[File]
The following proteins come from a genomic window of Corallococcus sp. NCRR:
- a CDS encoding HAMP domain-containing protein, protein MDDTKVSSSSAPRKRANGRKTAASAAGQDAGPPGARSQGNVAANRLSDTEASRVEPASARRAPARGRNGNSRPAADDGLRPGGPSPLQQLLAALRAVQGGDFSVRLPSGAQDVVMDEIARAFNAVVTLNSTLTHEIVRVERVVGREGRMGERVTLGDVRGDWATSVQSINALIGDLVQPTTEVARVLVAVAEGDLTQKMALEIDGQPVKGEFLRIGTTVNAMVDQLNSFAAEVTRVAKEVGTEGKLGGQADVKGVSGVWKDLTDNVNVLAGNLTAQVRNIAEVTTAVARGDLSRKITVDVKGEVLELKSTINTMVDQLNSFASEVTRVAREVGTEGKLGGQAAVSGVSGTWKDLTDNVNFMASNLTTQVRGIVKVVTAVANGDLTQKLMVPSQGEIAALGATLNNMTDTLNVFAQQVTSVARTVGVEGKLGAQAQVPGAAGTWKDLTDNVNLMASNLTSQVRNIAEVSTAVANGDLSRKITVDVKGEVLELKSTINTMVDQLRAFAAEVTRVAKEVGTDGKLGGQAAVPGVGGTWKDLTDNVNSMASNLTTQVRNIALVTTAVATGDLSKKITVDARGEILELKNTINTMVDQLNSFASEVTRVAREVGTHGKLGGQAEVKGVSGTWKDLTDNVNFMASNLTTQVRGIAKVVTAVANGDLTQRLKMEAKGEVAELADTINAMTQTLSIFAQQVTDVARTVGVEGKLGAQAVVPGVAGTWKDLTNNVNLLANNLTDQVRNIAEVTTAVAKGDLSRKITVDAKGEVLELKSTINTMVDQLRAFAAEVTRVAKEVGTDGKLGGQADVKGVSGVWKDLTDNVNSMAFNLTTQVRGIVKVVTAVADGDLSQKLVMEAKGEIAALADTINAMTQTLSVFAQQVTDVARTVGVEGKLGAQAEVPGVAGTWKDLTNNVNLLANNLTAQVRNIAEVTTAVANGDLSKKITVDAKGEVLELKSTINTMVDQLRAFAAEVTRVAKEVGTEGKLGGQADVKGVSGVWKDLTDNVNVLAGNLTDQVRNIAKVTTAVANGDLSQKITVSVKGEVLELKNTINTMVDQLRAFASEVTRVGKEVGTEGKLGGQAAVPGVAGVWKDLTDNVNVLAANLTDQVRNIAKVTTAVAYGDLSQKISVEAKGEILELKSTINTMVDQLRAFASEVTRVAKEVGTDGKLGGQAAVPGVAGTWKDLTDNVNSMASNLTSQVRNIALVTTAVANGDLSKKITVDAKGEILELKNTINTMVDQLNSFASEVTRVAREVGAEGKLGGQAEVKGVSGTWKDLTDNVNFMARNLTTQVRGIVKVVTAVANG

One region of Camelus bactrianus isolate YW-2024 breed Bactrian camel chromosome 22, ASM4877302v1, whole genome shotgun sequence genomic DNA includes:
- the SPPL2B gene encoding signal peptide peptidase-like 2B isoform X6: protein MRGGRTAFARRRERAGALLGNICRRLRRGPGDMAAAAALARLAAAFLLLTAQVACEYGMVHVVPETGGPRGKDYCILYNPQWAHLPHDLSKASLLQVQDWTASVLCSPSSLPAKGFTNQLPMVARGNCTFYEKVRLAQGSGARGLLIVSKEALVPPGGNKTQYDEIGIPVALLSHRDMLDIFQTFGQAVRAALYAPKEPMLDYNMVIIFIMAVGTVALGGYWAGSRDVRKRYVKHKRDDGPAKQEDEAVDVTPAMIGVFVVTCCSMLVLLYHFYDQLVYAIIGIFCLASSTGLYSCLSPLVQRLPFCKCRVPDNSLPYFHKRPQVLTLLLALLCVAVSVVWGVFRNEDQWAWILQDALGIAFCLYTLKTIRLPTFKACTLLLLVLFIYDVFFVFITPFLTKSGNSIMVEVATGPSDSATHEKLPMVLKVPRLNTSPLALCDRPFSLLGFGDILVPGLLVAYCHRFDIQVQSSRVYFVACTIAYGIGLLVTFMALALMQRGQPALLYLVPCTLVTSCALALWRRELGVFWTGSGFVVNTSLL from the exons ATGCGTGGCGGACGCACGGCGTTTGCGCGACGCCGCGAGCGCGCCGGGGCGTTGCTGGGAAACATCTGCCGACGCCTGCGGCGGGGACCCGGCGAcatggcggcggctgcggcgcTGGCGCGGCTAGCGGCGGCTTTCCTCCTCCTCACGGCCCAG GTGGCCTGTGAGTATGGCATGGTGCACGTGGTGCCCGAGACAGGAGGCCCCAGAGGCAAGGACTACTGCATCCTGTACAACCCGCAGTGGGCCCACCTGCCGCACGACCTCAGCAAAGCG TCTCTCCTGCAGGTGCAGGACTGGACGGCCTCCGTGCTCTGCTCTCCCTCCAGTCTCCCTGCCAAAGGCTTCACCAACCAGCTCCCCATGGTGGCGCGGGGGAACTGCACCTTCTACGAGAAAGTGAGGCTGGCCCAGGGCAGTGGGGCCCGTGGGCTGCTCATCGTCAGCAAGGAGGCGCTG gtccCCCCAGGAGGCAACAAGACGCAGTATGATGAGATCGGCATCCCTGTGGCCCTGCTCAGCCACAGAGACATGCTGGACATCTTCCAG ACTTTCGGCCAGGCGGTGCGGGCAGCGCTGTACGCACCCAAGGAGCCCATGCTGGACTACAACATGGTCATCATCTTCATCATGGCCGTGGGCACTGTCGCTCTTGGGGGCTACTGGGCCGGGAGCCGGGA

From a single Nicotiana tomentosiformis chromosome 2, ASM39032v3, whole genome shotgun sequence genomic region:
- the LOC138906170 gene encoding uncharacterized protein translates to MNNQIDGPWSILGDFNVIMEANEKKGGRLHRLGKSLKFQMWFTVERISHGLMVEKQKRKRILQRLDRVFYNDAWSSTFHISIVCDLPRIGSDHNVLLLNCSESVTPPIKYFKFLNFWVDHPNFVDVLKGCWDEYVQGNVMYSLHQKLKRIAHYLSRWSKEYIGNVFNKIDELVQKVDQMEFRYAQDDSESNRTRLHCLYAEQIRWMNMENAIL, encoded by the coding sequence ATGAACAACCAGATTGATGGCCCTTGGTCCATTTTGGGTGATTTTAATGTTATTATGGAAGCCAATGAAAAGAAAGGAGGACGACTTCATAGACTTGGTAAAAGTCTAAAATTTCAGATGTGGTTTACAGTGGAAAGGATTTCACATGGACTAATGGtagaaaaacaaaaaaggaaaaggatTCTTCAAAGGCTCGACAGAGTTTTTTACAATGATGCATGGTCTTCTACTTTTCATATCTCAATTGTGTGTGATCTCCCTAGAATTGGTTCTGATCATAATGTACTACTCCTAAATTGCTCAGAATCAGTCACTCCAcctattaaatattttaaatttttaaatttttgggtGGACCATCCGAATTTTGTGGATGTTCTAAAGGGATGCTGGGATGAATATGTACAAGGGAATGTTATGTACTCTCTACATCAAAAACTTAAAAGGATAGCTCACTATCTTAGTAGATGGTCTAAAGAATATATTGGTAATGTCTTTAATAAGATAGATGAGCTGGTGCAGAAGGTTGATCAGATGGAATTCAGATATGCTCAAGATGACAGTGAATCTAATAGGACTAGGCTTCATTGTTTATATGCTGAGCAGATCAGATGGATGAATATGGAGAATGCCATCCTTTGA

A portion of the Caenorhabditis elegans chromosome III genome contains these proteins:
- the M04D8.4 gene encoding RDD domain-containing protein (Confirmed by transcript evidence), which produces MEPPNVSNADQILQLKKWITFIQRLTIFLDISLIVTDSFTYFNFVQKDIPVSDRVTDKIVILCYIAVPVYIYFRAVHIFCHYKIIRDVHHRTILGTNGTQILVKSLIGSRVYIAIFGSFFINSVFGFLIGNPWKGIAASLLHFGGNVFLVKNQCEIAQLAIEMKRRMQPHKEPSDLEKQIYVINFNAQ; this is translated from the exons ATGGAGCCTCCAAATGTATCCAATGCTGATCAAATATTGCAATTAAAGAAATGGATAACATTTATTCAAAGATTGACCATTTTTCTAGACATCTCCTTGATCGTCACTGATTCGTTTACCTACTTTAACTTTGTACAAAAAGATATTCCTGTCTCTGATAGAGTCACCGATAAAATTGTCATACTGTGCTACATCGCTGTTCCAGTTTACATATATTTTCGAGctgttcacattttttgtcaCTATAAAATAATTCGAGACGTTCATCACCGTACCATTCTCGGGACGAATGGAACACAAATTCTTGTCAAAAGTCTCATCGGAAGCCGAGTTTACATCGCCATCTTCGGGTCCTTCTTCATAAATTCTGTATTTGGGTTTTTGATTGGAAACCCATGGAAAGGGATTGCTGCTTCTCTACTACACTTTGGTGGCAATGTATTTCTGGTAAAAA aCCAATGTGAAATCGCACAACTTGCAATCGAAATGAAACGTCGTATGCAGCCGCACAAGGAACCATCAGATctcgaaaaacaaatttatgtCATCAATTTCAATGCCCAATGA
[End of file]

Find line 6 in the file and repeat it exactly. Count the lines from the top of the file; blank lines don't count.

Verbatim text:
- the LOC138906170 gene encoding uncharacterized protein translates to MNNQIDGPWSILGDFNVIMEANEKKGGRLHRLGKSLKFQMWFTVERISHGLMVEKQKRKRILQRLDRVFYNDAWSSTFHISIVCDLPRIGSDHNVLLLNCSESVTPPIKYFKFLNFWVDHPNFVDVLKGCWDEYVQGNVMYSLHQKLKRIAHYLSRWSKEYIGNVFNKIDELVQKVDQMEFRYAQDDSESNRTRLHCLYAEQIRWMNMENAIL, encoded by the coding sequence ATGAACAACCAGATTGATGGCCCTTGGTCCATTTTGGGTGATTTTAATGTTATTATGGAAGCCAATGAAAAGAAAGGAGGACGACTTCATAGACTTGGTAAAAGTCTAAAATTTCAGATGTGGTTTACAGTGGAAAGGATTTCACATGGACTAATGGtagaaaaacaaaaaaggaaaaggatTCTTCAAAGGCTCGACAGAGTTTTTTACAATGATGCATGGTCTTCTACTTTTCATATCTCAATTGTGTGTGATCTCCCTAGAATTGGTTCTGATCATAATGTACTACTCCTAAATTGCTCAGAATCAGTCACTCCAcctattaaatattttaaatttttaaatttttgggtGGACCATCCGAATTTTGTGGATGTTCTAAAGGGATGCTGGGATGAATATGTACAAGGGAATGTTATGTACTCTCTACATCAAAAACTTAAAAGGATAGCTCACTATCTTAGTAGATGGTCTAAAGAATATATTGGTAATGTCTTTAATAAGATAGATGAGCTGGTGCAGAAGGTTGATCAGATGGAATTCAGATATGCTCAAGATGACAGTGAATCTAATAGGACTAGGCTTCATTGTTTATATGCTGAGCAGATCAGATGGATGAATATGGAGAATGCCATCCTTTGA